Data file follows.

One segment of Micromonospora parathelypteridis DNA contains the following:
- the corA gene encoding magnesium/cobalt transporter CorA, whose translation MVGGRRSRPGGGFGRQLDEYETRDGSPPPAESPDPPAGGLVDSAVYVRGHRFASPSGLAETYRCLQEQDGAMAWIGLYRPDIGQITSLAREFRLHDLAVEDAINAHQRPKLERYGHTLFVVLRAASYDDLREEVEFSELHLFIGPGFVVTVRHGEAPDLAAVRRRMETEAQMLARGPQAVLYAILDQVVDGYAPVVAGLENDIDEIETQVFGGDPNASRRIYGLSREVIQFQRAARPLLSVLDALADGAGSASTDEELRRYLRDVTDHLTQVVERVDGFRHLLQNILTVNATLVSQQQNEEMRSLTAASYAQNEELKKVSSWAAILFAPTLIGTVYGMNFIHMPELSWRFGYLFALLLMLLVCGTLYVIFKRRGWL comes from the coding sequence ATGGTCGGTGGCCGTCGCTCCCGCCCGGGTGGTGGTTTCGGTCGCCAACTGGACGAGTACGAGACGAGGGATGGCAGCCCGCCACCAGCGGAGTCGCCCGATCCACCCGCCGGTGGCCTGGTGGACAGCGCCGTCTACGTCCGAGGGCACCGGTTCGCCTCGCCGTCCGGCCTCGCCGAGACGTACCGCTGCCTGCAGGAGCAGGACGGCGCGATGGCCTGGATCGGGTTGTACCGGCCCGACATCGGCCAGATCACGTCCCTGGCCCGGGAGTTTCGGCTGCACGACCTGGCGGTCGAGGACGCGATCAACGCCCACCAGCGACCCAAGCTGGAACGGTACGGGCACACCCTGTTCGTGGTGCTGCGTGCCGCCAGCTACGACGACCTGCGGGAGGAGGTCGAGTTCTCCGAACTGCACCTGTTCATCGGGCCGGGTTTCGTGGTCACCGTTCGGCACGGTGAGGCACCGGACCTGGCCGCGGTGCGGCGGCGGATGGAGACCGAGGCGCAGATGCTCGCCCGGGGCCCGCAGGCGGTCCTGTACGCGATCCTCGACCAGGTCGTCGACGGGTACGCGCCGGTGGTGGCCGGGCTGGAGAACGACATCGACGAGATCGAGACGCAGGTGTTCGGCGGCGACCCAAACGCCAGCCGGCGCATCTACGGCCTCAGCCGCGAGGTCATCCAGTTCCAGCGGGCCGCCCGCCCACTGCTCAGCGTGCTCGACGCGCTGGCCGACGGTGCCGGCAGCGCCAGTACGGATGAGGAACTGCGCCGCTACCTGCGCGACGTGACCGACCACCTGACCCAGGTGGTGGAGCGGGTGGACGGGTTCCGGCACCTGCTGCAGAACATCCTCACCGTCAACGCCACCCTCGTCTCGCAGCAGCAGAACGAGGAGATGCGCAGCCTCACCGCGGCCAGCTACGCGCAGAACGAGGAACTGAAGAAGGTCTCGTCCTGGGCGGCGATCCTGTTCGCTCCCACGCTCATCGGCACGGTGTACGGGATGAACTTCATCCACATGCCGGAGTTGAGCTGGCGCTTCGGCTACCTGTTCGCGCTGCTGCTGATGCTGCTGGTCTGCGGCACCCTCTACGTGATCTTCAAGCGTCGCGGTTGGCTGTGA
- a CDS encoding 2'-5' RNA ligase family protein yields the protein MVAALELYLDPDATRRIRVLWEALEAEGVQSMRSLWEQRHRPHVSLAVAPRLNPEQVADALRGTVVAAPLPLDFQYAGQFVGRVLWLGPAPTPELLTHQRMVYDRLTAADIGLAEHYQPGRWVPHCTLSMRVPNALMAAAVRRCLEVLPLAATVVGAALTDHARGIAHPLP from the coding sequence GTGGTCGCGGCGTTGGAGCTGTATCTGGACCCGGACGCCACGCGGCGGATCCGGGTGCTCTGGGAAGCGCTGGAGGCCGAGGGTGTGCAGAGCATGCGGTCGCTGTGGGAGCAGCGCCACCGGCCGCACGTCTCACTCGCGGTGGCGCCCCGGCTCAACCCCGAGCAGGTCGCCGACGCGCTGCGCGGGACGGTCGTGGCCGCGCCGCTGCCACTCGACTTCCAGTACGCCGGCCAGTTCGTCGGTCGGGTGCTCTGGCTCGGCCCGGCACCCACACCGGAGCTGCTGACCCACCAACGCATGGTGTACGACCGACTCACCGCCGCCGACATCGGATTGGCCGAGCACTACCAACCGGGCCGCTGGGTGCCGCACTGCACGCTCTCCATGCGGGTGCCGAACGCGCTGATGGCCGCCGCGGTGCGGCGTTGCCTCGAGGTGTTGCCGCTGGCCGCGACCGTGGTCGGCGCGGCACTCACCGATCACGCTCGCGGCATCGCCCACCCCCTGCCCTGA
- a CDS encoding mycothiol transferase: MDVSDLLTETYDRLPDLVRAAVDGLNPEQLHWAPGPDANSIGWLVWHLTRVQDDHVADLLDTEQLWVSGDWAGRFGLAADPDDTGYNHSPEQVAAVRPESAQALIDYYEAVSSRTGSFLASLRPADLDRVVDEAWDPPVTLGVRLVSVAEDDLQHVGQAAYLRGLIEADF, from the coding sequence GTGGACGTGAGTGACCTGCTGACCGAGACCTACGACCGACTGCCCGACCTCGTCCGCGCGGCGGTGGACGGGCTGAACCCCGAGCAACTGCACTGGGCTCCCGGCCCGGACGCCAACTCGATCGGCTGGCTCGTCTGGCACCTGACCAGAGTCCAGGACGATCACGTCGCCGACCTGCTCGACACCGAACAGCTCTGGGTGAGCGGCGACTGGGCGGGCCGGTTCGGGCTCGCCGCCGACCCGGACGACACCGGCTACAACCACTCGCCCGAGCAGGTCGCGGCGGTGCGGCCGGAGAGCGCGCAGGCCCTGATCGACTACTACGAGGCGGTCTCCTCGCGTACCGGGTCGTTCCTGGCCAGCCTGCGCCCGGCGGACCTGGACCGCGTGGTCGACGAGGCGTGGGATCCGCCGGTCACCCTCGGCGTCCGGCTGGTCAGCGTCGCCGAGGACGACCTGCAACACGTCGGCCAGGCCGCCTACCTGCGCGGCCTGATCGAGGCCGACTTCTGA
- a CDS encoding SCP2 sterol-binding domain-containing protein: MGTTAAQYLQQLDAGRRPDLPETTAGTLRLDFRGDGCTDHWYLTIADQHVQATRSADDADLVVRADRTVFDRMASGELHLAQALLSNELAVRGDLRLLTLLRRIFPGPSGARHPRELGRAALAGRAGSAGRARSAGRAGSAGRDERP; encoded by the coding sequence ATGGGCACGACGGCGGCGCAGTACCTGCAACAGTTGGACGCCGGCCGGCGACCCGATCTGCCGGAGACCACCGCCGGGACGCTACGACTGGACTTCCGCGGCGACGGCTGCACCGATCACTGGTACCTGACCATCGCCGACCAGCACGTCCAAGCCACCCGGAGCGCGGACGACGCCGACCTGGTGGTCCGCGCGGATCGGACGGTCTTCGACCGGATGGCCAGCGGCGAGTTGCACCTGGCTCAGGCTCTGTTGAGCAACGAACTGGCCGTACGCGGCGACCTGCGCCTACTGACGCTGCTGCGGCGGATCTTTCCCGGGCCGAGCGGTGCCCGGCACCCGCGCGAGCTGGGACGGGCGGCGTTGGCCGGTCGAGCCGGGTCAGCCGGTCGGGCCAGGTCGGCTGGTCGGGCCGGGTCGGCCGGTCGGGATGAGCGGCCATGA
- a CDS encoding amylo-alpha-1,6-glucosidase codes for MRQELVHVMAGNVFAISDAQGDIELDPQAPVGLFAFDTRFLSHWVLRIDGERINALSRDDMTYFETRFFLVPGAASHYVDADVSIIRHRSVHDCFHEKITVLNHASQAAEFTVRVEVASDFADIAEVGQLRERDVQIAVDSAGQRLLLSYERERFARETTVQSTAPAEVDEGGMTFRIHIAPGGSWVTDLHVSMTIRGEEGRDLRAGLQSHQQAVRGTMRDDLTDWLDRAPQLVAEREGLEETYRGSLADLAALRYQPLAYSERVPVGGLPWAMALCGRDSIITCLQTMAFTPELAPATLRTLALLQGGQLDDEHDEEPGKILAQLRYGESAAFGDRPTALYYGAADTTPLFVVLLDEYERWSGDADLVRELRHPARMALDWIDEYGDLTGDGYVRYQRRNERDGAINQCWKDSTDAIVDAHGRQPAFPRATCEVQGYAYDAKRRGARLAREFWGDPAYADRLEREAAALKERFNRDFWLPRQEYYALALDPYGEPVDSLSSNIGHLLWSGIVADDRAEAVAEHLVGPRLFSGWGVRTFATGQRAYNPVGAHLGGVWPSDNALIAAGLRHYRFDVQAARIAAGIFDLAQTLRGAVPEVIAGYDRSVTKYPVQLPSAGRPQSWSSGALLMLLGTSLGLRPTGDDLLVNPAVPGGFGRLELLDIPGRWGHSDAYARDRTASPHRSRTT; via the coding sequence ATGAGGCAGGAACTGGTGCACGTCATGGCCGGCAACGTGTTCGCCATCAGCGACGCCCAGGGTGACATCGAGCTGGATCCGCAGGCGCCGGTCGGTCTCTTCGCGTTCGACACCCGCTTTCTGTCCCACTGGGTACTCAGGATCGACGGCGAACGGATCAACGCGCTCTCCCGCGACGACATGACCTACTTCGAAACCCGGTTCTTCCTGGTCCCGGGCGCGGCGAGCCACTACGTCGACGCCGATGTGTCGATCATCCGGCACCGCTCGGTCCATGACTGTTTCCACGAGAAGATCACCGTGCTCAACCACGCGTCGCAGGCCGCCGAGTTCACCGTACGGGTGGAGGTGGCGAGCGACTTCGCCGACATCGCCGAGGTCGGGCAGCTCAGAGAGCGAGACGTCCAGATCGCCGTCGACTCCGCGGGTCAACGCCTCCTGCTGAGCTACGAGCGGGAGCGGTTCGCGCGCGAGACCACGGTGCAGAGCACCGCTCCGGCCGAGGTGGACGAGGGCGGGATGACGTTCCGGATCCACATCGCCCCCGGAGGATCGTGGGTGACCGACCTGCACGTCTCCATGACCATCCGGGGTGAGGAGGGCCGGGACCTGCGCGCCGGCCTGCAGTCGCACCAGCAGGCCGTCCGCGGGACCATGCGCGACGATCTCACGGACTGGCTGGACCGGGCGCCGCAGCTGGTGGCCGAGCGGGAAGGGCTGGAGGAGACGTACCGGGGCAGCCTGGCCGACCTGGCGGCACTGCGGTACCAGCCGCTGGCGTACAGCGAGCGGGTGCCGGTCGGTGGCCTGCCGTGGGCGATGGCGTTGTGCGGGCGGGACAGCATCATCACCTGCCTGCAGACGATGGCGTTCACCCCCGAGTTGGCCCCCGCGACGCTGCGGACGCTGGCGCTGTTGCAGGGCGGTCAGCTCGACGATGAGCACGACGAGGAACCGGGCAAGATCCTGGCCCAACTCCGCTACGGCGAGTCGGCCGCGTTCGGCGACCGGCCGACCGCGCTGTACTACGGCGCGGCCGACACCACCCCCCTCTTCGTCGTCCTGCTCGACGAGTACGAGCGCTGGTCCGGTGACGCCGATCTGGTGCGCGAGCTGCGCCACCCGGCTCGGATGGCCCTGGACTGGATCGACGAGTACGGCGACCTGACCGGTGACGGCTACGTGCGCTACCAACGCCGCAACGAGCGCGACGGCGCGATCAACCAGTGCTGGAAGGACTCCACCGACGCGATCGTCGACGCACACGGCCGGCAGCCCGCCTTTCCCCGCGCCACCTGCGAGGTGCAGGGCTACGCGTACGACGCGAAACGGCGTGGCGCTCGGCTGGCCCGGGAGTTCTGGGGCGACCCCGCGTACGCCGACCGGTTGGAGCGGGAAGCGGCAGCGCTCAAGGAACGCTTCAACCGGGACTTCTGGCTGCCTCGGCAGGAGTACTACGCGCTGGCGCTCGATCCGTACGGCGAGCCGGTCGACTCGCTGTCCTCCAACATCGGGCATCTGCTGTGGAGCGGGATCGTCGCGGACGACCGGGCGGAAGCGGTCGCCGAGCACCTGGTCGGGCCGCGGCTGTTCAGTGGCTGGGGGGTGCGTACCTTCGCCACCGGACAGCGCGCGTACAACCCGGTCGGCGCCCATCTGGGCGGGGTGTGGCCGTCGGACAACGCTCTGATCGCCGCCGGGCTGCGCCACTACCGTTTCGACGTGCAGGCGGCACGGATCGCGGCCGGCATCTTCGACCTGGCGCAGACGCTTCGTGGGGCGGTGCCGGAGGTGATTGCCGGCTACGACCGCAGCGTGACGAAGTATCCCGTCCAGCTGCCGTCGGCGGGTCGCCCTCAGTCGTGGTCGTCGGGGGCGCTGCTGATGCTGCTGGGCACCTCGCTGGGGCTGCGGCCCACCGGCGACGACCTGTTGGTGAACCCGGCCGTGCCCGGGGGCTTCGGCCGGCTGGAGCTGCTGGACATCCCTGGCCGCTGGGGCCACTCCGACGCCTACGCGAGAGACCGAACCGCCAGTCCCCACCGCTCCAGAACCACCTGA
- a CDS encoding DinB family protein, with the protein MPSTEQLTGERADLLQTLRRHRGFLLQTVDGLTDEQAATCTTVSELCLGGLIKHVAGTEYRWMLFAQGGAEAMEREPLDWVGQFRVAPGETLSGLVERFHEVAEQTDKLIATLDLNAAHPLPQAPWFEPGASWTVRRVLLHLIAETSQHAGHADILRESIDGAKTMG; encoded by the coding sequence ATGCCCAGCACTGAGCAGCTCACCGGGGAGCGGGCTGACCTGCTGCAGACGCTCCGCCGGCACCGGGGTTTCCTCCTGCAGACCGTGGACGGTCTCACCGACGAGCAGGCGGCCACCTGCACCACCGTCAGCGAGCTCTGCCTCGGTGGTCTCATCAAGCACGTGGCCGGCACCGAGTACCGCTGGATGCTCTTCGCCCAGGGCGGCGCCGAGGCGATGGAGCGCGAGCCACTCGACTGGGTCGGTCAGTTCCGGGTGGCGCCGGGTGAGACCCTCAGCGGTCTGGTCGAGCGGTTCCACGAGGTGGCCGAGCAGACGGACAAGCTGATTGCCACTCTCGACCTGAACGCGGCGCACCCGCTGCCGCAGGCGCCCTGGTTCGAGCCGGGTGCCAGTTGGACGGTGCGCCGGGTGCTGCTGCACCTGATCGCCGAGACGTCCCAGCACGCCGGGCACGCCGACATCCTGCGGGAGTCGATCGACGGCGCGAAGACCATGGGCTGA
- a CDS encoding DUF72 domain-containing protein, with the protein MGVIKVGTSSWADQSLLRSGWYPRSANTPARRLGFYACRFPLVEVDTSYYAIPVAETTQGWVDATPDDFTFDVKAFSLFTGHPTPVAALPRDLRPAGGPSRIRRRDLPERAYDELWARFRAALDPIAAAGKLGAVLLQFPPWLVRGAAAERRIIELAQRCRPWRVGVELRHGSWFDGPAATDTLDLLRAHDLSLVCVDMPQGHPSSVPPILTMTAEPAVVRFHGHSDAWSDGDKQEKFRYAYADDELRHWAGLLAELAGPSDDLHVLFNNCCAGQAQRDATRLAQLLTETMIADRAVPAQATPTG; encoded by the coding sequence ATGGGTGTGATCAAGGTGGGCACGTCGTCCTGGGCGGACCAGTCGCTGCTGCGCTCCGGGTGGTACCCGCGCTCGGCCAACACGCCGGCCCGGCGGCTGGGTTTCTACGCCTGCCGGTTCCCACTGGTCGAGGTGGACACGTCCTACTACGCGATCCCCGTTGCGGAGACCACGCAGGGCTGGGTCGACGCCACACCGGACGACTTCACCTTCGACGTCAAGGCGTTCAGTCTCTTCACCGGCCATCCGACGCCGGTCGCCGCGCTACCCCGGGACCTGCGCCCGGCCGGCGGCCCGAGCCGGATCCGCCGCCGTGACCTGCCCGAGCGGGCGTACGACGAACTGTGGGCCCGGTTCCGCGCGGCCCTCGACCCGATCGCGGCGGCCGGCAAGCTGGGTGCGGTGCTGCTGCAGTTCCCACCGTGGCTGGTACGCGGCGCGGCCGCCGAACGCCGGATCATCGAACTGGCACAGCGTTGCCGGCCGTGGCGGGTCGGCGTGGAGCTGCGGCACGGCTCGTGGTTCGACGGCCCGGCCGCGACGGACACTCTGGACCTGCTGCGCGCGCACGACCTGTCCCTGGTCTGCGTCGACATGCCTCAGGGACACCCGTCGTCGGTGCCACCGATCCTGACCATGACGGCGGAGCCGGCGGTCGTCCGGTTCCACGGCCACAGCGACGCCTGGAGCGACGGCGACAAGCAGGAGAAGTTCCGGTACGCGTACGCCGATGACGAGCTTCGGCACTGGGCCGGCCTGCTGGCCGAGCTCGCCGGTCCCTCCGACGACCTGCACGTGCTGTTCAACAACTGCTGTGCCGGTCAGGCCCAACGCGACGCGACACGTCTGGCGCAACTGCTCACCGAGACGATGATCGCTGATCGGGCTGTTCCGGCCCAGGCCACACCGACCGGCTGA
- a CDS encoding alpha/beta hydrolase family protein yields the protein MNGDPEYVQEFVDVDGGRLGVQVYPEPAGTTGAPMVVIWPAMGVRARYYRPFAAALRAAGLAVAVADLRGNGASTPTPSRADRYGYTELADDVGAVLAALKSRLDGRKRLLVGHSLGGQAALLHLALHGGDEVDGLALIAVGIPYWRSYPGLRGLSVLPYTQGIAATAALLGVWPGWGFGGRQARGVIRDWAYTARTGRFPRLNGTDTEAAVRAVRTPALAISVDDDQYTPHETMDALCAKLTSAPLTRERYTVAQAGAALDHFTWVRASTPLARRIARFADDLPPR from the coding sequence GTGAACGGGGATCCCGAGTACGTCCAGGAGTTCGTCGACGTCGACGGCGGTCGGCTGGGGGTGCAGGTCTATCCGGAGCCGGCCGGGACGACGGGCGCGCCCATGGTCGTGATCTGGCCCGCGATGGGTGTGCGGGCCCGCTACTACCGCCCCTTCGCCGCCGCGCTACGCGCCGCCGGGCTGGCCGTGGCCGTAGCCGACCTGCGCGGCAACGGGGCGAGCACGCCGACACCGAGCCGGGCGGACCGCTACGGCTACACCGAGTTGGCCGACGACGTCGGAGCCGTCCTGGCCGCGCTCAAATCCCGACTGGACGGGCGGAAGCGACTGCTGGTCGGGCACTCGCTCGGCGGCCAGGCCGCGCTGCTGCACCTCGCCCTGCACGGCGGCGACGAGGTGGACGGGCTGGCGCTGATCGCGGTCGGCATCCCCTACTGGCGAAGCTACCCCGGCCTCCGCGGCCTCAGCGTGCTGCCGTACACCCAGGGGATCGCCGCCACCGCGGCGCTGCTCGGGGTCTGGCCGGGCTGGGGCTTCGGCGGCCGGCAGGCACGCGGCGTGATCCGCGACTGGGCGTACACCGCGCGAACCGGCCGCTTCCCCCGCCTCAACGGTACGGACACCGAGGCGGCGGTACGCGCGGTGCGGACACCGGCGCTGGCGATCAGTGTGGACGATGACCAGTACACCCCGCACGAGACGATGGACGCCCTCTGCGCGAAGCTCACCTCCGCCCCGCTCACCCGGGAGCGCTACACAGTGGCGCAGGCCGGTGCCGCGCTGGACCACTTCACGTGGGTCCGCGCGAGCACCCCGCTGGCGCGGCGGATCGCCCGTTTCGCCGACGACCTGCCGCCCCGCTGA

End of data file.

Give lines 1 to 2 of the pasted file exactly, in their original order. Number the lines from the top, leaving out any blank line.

One segment of Micromonospora parathelypteridis DNA contains the following:
- the corA gene encoding magnesium/cobalt transporter CorA, whose translation MVGGRRSRPGGGFGRQLDEYETRDGSPPPAESPDPPAGGLVDSAVYVRGHRFASPSGLAETYRCLQEQDGAMAWIGLYRPDIGQITSLAREFRLHDLAVEDAINAHQRPKLERYGHTLFVVLRAASYDDLREEVEFSELHLFIGPGFVVTVRHGEAPDLAAVRRRMETEAQMLARGPQAVLYAILDQVVDGYAPVVAGLENDIDEIETQVFGGDPNASRRIYGLSREVIQFQRAARPLLSVLDALADGAGSASTDEELRRYLRDVTDHLTQVVERVDGFRHLLQNILTVNATLVSQQQNEEMRSLTAASYAQNEELKKVSSWAAILFAPTLIGTVYGMNFIHMPELSWRFGYLFALLLMLLVCGTLYVIFKRRGWL comes from the coding sequence ATGGTCGGTGGCCGTCGCTCCCGCCCGGGTGGTGGTTTCGGTCGCCAACTGGACGAGTACGAGACGAGGGATGGCAGCCCGCCACCAGCGGAGTCGCCCGATCCACCCGCCGGTGGCCTGGTGGACAGCGCCGTCTACGTCCGAGGGCACCGGTTCGCCTCGCCGTCCGGCCTCGCCGAGACGTACCGCTGCCTGCAGGAGCAGGACGGCGCGATGGCCTGGATCGGGTTGTACCGGCCCGACATCGGCCAGATCACGTCCCTGGCCCGGGAGTTTCGGCTGCACGACCTGGCGGTCGAGGACGCGATCAACGCCCACCAGCGACCCAAGCTGGAACGGTACGGGCACACCCTGTTCGTGGTGCTGCGTGCCGCCAGCTACGACGACCTGCGGGAGGAGGTCGAGTTCTCCGAACTGCACCTGTTCATCGGGCCGGGTTTCGTGGTCACCGTTCGGCACGGTGAGGCACCGGACCTGGCCGCGGTGCGGCGGCGGATGGAGACCGAGGCGCAGATGCTCGCCCGGGGCCCGCAGGCGGTCCTGTACGCGATCCTCGACCAGGTCGTCGACGGGTACGCGCCGGTGGTGGCCGGGCTGGAGAACGACATCGACGAGATCGAGACGCAGGTGTTCGGCGGCGACCCAAACGCCAGCCGGCGCATCTACGGCCTCAGCCGCGAGGTCATCCAGTTCCAGCGGGCCGCCCGCCCACTGCTCAGCGTGCTCGACGCGCTGGCCGACGGTGCCGGCAGCGCCAGTACGGATGAGGAACTGCGCCGCTACCTGCGCGACGTGACCGACCACCTGACCCAGGTGGTGGAGCGGGTGGACGGGTTCCGGCACCTGCTGCAGAACATCCTCACCGTCAACGCCACCCTCGTCTCGCAGCAGCAGAACGAGGAGATGCGCAGCCTCACCGCGGCCAGCTACGCGCAGAACGAGGAACTGAAGAAGGTCTCGTCCTGGGCGGCGATCCTGTTCGCTCCCACGCTCATCGGCACGGTGTACGGGATGAACTTCATCCACATGCCGGAGTTGAGCTGGCGCTTCGGCTACCTGTTCGCGCTGCTGCTGATGCTGCTGGTCTGCGGCACCCTCTACGTGATCTTCAAGCGTCGCGGTTGGCTGTGA